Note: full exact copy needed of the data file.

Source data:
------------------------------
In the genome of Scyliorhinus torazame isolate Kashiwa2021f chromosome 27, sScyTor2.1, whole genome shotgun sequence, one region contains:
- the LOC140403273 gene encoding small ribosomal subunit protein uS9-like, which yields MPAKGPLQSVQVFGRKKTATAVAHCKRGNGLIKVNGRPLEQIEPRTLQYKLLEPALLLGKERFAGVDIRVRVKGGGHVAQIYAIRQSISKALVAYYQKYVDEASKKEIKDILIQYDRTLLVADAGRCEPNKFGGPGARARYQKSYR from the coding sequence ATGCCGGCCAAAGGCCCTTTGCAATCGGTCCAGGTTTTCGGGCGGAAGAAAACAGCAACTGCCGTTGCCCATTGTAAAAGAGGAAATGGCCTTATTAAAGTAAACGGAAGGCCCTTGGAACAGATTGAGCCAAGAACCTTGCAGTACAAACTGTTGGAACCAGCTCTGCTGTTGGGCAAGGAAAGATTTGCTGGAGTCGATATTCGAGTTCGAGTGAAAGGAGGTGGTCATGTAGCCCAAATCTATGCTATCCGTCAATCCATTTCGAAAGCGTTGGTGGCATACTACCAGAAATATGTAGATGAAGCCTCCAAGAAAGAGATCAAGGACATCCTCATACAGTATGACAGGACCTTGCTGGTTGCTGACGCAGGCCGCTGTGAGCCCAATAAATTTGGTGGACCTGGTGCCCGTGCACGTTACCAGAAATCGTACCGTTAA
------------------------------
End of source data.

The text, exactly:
In the genome of Scyliorhinus torazame isolate Kashiwa2021f chromosome 27, sScyTor2.1, whole genome shotgun sequence, one region contains:
- the LOC140403273 gene encoding small ribosomal subunit protein uS9-like, which yields MPAKGPLQSVQVFGRKKTATAVAHCKRGNGLIKVNGRPLEQIEPRTLQYKLLEPALLLGKERFAGVDIRVRVKGGGHVAQIYAIRQSISKALVAYYQKYVDEASKKEIKDILIQYDRTLLVADAGRCEPNKFGGPGARARYQKSYR from the coding sequence ATGCCGGCCAAAGGCCCTTTGCAATCGGTCCAGGTTTTCGGGCGGAAGAAAACAGCAACTGCCGTTGCCCATTGTAAAAGAGGAAATGGCCTTATTAAAGTAAACGGAAGGCCCTTGGAACAGATTGAGCCAAGAACCTTGCAGTACAAACTGTTGGAACCAGCTCTGCTGTTGGGCAAGGAAAGATTTGCTGGAGTCGATATTCGAGTTCGAGTGAAAGGAGGTGGTCATGTAGCCCAAATCTATGCTATCCGTCAATCCATTTCGAAAGCGTTGGTGGCATACTACCAGAAATATGTAGATGAAGCCTCCAAGAAAGAGATCAAGGACATCCTCATACAGTATGACAGGACCTTGCTGGTTGCTGACGCAGGCCGCTGTGAGCCCAATAAATTTGGTGGACCTGGTGCCCGTGCACGTTACCAGAAATCGTACCGTTAA